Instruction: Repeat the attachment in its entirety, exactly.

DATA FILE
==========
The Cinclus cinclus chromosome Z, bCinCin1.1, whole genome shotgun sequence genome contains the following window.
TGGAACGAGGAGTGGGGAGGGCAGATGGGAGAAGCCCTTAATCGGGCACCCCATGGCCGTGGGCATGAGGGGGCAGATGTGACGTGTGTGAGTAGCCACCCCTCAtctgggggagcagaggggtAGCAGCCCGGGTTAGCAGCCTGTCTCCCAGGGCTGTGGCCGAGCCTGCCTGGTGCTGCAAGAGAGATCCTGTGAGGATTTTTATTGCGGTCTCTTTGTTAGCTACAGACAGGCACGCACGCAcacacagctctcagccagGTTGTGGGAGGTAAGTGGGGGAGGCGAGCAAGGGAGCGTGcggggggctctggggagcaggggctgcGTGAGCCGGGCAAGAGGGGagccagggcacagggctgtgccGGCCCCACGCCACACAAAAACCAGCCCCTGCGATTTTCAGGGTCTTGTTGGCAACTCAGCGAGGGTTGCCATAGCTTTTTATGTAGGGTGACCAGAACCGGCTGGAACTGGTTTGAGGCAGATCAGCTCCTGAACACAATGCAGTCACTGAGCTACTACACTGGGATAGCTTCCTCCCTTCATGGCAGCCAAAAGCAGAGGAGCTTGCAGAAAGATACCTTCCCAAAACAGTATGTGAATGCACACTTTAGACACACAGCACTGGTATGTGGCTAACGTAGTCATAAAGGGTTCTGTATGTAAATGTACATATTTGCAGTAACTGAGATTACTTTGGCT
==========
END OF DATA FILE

The Cinclus cinclus chromosome Z, bCinCin1.1, whole genome shotgun sequence genome contains the following window.
TGGAACGAGGAGTGGGGAGGGCAGATGGGAGAAGCCCTTAATCGGGCACCCCATGGCCGTGGGCATGAGGGGGCAGATGTGACGTGTGTGAGTAGCCACCCCTCAtctgggggagcagaggggtAGCAGCCCGGGTTAGCAGCCTGTCTCCCAGGGCTGTGGCCGAGCCTGCCTGGTGCTGCAAGAGAGATCCTGTGAGGATTTTTATTGCGGTCTCTTTGTTAGCTACAGACAGGCACGCACGCAcacacagctctcagccagGTTGTGGGAGGTAAGTGGGGGAGGCGAGCAAGGGAGCGTGcggggggctctggggagcaggggctgcGTGAGCCGGGCAAGAGGGGagccagggcacagggctgtgccGGCCCCACGCCACACAAAAACCAGCCCCTGCGATTTTCAGGGTCTTGTTGGCAACTCAGCGAGGGTTGCCATAGCTTTTTATGTAGGGTGACCAGAACCGGCTGGAACTGGTTTGAGGCAGATCAGCTCCTGAACACAATGCAGTCACTGAGCTACTACACTGGGATAGCTTCCTCCCTTCATGGCAGCCAAAAGCAGAGGAGCTTGCAGAAAGATACCTTCCCAAAACAGTATGTGAATGCACACTTTAGACACACAGCACTGGTATGTGGCTAACGTAGTCATAAAGGGTTCTGTATGTAAATGTACATATTTGCAGTAACTGAGATTACTTTGGCT